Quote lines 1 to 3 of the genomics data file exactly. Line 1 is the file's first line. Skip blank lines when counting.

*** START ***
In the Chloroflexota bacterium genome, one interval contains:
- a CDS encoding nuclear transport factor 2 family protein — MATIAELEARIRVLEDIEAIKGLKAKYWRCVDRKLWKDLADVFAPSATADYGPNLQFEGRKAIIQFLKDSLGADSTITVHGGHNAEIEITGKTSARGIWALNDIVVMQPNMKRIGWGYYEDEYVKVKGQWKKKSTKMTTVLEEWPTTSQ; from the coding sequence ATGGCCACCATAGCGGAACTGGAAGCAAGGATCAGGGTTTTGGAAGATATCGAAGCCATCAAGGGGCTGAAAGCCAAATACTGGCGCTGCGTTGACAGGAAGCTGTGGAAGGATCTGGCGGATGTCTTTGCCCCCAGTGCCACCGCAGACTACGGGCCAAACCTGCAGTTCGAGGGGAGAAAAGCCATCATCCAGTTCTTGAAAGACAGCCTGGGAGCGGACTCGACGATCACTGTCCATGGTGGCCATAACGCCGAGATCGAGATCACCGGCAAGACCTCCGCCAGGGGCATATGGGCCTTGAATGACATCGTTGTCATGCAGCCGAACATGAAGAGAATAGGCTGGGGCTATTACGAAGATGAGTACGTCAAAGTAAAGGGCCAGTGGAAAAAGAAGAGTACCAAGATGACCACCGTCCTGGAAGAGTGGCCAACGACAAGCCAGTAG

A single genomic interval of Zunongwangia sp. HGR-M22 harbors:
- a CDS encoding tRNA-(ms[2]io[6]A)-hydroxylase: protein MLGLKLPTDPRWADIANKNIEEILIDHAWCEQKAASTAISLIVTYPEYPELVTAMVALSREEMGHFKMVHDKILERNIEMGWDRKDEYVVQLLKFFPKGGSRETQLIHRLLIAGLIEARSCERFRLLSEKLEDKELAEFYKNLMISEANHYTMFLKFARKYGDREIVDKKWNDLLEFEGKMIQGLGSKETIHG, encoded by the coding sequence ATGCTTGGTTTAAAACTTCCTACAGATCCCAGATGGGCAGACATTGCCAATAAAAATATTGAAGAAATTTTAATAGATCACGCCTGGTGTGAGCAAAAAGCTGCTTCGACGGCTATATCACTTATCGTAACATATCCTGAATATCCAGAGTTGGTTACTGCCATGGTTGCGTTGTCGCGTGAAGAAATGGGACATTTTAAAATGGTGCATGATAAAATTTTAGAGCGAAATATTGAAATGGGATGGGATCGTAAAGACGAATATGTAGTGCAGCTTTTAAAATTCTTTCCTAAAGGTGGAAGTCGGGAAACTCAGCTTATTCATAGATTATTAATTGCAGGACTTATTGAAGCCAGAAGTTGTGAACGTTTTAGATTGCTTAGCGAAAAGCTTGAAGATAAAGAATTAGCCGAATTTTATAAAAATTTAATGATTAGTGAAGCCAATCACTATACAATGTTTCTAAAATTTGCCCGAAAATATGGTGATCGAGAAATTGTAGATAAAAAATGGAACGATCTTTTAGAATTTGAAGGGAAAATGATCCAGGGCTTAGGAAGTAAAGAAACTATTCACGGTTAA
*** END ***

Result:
In the Chloroflexota bacterium genome, one interval contains:
- a CDS encoding nuclear transport factor 2 family protein — MATIAELEARIRVLEDIEAIKGLKAKYWRCVDRKLWKDLADVFAPSATADYGPNLQFEGRKAIIQFLKDSLGADSTITVHGGHNAEIEITGKTSARGIWALNDIVVMQPNMKRIGWGYYEDEYVKVKGQWKKKSTKMTTVLEEWPTTSQ; from the coding sequence ATGGCCACCATAGCGGAACTGGAAGCAAGGATCAGGGTTTTGGAAGATATCGAAGCCATCAAGGGGCTGAAAGCCAAATACTGGCGCTGCGTTGACAGGAAGCTGTGGAAGGATCTGGCGGATGTCTTTGCCCCCAGTGCCACCGCAGACTACGGGCCAAACCTGCAGTTCGAGGGGAGAAAAGCCATCATCCAGTTCTTGAAAGACAGCCTGGGAGCGGACTCGACGATCACTGTCCATGGTGGCCATAACGCCGAGATCGAGATCACCGGCAAGACCTCCGCCAGGGGCATATGGGCCTTGAATGACATCGTTGTCATGCAGCCGAACATGAAGAGAATAGGCTGGGGCTATTACGAAGATGAGTACGTCAAAGTAAAGGGCCAGTGGAAAAAGAAGAGTACCAAGATGACCACCGTCCTGGAAGAGTGGCCAACGACAAGCCAGTAG

A single genomic interval of Zunongwangia sp. HGR-M22 harbors: